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Nintendo's annual digital sales: $165 million

Buried in Nintendo's fiscal year results today, the company reported a single pair of sales numbers that were easy to overlook, but important when painting a picture of its digital strategy.

Matt Matthews, Blogger

April 24, 2013

3 Min Read

At the end of its fiscal year results released Wednesday, Nintendo buried a single pair of sales numbers that are easy to overlook, but show just how far Nintendo has come in the past year with its digital distribution strategy. According to the company's figures, it sold ¥16.4 billion ($165 million) in software digitally between April 1, 2012 and March 31, 2013, up 109 percent from the previous year's ¥7.8 billion ($79 million). Much of this increase is probably directly related to the launch of full game downloads for Nintendo platforms, something that competitors have been offering for several years. The Nintendo 3DS got its first full game downloads when New Super Mario Bros. 2 launched in August 2012. And when the Wii U launched in November, it had most of its retail games available for purchase through the eShop right out of the box. The only major publisher not distributing games through the Wii U eShop is Activision, which has thus far declined to make Call of Duty: Black Ops or Wipeout 3 available for download. While revenue from these digital downloads more than doubled in value, as a share of Nintendo's software segment, it performed even better. Nintendo's total software revenue was ¥259 billion ($2.6 billion) in the previous fiscal year, making the ¥7.8 billion ($78.4 million) in download revenue a mere 3 percent of their software segment. In the fiscal year that ended in March 2013, the ¥16.4 billion ($165 million) in download revenue was a 6.9 percent share of their ¥238 billion ($2.4 billion) in software. Revenue from digital downloads is generally considered to have a much higher profit margin than traditional retail software, sold on a physical medium like a disc or cartridge. In its current state, where Nintendo hopes to turn the ¥36.4 billion ($365.7 million) operating loss into a ¥100 billion ($1 billion) operating profit by the end of the current fiscal year, that kind of high-margin software could be crucial. Later today, Nintendo's global president Satoru Iwata will make a presentation on the company's latest results and outline plans for the coming year. A fuller commitment to game downloads will likely play a part in that strategy, given the rapid growth of their contribution to the company's bottom line. Update: During Satoru Iwata's presentation to investors last night, he revealed a bit more detail about digital download revenue. The following figure shows the company's history of revenue from digital distribution. download sales nintendo.jpg This figure shows that the digital sales by the company really took off during the last three months of 2012 and the first three months of 2013, represented by the red part of the FY03/2013 bar on the right. That means the company generated approximately ¥11.4 billion ($114 million) from downloaded software during just the last six months. To put that figure in perspective, the company generated only ¥142 billion ($1.4 billion) from software during that period, which means that the digital download revenue accounted for just over 8 percent of the company's total software revenue. Or, put another way, the best full 12 months of digital revenue that Nintendo ever had reached ¥11.9 billion ($120 million), from April 2009 through March 2010. During the last two quarters, Nintendo did nearly that same amount in half the time. Finally, Nintendo is not ready to abandon retail, even for digital sales. According to Iwata's presentation, about one-third of the digital sales of Animal Crossing: New Leaf were made through POSA (point of sale activation) cards at retailers. animal crossing sales.jpg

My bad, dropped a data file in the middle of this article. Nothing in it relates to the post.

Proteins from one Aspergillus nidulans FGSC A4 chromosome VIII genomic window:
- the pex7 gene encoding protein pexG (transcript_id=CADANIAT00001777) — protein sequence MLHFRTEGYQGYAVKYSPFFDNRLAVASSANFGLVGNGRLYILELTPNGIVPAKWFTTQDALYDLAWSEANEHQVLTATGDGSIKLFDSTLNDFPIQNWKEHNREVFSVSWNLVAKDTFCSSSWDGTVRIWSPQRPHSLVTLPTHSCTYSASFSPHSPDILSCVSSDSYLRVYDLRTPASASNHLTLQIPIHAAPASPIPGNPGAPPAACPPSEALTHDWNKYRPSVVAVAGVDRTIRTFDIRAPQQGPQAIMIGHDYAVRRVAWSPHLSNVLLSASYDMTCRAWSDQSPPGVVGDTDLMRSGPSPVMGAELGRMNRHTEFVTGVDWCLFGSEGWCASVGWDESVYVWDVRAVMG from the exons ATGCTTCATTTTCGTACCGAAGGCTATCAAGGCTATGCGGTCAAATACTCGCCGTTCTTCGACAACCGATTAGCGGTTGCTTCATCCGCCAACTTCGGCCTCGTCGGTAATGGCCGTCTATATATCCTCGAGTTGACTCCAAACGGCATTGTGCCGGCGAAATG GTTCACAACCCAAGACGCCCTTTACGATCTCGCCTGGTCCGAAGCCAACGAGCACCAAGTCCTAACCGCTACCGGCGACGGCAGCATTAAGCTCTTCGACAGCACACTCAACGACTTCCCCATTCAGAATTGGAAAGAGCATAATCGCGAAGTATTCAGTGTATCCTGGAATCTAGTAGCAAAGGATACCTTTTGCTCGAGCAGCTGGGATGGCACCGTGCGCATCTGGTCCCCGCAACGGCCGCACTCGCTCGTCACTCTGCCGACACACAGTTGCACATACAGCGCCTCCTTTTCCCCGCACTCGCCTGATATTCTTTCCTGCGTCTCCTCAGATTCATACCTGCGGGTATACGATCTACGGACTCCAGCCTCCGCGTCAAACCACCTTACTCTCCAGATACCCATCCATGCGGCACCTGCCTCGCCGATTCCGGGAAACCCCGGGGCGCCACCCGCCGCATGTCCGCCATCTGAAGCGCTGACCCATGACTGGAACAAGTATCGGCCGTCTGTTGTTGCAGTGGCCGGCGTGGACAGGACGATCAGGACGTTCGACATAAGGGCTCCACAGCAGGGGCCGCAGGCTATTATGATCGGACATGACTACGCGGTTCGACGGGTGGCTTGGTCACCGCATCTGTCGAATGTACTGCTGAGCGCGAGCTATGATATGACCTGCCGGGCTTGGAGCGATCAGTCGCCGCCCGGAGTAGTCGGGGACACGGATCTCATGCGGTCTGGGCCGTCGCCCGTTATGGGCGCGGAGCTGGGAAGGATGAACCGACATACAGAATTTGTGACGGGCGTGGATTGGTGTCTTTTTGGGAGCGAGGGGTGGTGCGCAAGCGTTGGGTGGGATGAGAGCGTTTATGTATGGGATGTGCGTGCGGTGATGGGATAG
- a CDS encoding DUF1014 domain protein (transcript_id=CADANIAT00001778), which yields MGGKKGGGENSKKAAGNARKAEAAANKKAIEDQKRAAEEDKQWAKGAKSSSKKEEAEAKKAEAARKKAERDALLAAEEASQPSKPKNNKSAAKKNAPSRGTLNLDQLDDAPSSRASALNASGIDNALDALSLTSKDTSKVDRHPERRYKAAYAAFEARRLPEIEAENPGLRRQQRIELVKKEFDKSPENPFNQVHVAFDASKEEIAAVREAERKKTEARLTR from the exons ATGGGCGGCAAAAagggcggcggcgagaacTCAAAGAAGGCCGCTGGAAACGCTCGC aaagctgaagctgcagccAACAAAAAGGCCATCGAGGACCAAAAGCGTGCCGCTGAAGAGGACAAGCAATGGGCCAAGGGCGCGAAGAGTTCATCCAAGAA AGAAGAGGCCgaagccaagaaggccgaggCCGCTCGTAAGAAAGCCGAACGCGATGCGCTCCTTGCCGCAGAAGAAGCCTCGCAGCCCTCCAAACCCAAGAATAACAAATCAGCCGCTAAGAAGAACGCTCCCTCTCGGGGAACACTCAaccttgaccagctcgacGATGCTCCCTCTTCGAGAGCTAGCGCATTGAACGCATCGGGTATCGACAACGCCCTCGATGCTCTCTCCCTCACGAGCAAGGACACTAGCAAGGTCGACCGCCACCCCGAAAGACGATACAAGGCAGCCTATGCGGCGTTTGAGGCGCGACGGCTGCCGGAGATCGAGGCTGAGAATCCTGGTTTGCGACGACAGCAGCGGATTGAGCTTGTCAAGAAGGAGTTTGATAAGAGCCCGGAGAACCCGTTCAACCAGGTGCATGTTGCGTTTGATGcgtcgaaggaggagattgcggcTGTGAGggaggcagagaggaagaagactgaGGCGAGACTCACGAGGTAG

About the Author(s)

Matt Matthews


By day, Matt Matthews is an assistant professor of Mathematics. By night and on weekends, he writes for Gamasutra, Next Generation, LinuxGames, and on his personal blog, Curmudgeon Gamer.

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